Goodnight Paradise Review: A Unique Take on a Common Trope

The "other" TKO comic in the mail was Goodnight Paradise. Admittedly, TKO had me from the creative team (Joshua Dysart, Alberto Ponticelli, Giulia Brusco, and Steve Wands), but sometimes can't miss teams, well, miss. I realized I had as much to say about Goodnight Paradise as I did Sara, so away we go. Goodnight Paradise is a murder mystery set in Dysart's home of gentrifying Venice Beach, except the detective is a homeless alcoholic. There's a lot to say about this comic, in that it seems like it was the least attractive pitch to Hollywood possible. No one's going to sign up to play the vagrant drunk that has trouble remembering when his own son comes to town. I want to recognize TKO for commissioning Goodnight Paradise.

Goodnight Paradise by Joshua Dysart, Alberto Ponticelli, Giulia Brusco and Steve Wands.
Goodnight Paradise by Joshua Dysart, Alberto Ponticelli, Giulia Brusco, and Steve Wands.

Is it good? Of course, it is. You know Dysart and Ponticelli from the oft-name checked Unknown Soldier, which at this point is The Velvet Underground & Nico of 2000s-era Vertigo. Occasionally, Ponticelli's work looks like early Simon Bisley, which I did not expect. Goodnight Paradise's cast of actual runaways feels like fleshed out human beings, especially the former white nationalist running from his family as well as his white power neck tattoo. That's what powers the comic for me, the very human motivations of needing a place to defecate and sleep—most people in this comic look dirty and uncomfortable, which is apt for the subject matter. Brusco's colors are instrumental in this regard.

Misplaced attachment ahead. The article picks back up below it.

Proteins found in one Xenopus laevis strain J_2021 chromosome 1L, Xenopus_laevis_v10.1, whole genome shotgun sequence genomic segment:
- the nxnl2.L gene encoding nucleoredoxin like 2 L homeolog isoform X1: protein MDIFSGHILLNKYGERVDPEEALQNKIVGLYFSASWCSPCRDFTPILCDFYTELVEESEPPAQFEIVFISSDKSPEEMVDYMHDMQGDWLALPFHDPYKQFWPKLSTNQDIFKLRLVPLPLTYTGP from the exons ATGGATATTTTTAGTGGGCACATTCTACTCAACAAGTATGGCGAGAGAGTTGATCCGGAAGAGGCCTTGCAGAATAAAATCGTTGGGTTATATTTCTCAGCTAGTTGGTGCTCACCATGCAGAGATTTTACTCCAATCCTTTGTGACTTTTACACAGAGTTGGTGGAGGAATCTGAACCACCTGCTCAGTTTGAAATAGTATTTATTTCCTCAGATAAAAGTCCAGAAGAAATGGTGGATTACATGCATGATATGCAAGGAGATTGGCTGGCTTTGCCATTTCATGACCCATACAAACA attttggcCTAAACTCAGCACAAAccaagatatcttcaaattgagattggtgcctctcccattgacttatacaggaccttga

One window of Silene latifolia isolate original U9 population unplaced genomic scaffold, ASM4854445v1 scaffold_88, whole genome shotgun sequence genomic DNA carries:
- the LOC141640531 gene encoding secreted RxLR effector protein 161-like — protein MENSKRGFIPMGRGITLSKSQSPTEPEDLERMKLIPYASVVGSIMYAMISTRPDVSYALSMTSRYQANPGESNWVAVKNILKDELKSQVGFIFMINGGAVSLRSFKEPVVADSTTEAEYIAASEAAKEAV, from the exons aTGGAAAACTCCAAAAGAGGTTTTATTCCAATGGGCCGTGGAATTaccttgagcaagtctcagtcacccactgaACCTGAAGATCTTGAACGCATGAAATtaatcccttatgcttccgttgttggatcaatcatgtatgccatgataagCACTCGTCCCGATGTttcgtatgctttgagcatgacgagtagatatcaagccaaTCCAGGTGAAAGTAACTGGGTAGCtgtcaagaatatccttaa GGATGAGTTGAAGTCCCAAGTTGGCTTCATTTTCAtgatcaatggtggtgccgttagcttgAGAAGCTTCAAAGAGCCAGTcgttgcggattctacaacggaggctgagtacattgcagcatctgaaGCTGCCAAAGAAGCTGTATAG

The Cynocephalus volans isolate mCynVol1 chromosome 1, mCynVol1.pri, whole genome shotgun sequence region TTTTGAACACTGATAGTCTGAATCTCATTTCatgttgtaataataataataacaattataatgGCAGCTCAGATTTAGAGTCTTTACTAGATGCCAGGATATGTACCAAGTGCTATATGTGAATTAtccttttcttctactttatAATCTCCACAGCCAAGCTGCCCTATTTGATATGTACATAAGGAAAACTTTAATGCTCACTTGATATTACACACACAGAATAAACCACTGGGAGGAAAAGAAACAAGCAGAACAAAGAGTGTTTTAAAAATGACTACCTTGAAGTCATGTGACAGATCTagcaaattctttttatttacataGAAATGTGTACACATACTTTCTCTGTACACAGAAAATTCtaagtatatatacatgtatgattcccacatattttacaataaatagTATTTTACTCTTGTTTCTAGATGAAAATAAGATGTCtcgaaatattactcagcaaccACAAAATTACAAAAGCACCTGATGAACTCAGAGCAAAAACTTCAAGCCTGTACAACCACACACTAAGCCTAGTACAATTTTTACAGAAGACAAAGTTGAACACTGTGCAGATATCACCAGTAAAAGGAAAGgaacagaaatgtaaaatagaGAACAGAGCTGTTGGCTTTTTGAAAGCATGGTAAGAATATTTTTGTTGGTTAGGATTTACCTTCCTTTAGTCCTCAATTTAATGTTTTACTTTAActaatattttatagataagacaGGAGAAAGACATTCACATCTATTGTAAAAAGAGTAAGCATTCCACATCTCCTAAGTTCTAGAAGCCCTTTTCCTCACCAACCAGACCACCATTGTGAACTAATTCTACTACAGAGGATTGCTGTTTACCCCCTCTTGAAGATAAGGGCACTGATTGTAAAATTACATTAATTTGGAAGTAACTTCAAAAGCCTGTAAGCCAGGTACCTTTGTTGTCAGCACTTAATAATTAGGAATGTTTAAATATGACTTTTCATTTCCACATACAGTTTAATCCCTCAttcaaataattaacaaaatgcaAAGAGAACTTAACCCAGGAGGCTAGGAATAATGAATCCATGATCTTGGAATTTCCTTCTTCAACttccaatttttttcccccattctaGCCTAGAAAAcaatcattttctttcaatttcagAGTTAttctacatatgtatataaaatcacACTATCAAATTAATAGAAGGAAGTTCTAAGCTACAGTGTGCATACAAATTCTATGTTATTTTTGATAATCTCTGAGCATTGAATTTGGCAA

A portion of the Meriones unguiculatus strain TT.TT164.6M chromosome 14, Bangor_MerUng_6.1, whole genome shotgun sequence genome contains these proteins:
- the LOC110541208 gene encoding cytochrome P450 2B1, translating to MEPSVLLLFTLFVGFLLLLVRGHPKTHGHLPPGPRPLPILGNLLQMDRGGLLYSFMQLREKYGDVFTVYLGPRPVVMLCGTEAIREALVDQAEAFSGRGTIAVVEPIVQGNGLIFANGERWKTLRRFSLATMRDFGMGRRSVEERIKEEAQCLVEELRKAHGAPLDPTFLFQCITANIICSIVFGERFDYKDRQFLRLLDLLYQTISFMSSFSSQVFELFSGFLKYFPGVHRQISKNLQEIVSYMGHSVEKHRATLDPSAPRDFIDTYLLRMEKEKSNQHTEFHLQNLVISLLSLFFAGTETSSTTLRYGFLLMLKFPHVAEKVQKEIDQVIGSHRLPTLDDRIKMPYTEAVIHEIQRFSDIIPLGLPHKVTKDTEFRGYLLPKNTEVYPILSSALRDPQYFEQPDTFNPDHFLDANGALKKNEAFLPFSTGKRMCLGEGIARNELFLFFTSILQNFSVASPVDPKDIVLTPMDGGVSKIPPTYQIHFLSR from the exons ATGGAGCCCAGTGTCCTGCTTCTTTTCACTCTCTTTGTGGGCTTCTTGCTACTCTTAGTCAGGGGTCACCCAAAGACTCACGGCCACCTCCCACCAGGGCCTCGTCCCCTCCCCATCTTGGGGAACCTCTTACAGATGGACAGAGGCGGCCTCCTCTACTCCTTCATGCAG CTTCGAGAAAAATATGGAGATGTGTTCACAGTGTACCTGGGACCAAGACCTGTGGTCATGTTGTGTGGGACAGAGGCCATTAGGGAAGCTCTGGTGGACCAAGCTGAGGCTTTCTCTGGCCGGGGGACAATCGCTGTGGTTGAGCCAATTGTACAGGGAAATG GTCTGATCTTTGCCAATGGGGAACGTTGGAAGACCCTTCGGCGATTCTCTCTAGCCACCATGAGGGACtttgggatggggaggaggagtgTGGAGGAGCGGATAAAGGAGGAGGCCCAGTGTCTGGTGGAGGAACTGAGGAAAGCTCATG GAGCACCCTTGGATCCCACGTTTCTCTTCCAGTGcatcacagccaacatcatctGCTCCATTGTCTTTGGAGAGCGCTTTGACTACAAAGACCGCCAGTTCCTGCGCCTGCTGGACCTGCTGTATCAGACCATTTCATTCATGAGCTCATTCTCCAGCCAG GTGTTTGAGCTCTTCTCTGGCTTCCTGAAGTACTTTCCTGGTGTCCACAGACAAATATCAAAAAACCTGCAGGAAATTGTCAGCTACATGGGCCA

You could also ask how far afield Dysart goes with detective tropes while managing to remain in bounds, given that Eddie, the main character, also suffers from some pretty bad mental problems. By the time we get into Venice Beach's high society (Snapchat employees), I rooted for Eddie and the community to solve the mystery as well as staying alive. The sequence of Eddie curled up inside a garbage dumpster to hide from assailants, and eventually falling asleep is haunting. I can't think of the last time I saw a detective jump inside a garbage dumpster, for God's sake. The entire book feels both familiar and uncomfortable. Goodnight Paradise is a take on a trope I haven't seen before, well-drawn (you can almost smell that many of the characters haven't taken a shower in weeks), and kind without erasing characters faults.

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About James Hepplewhite

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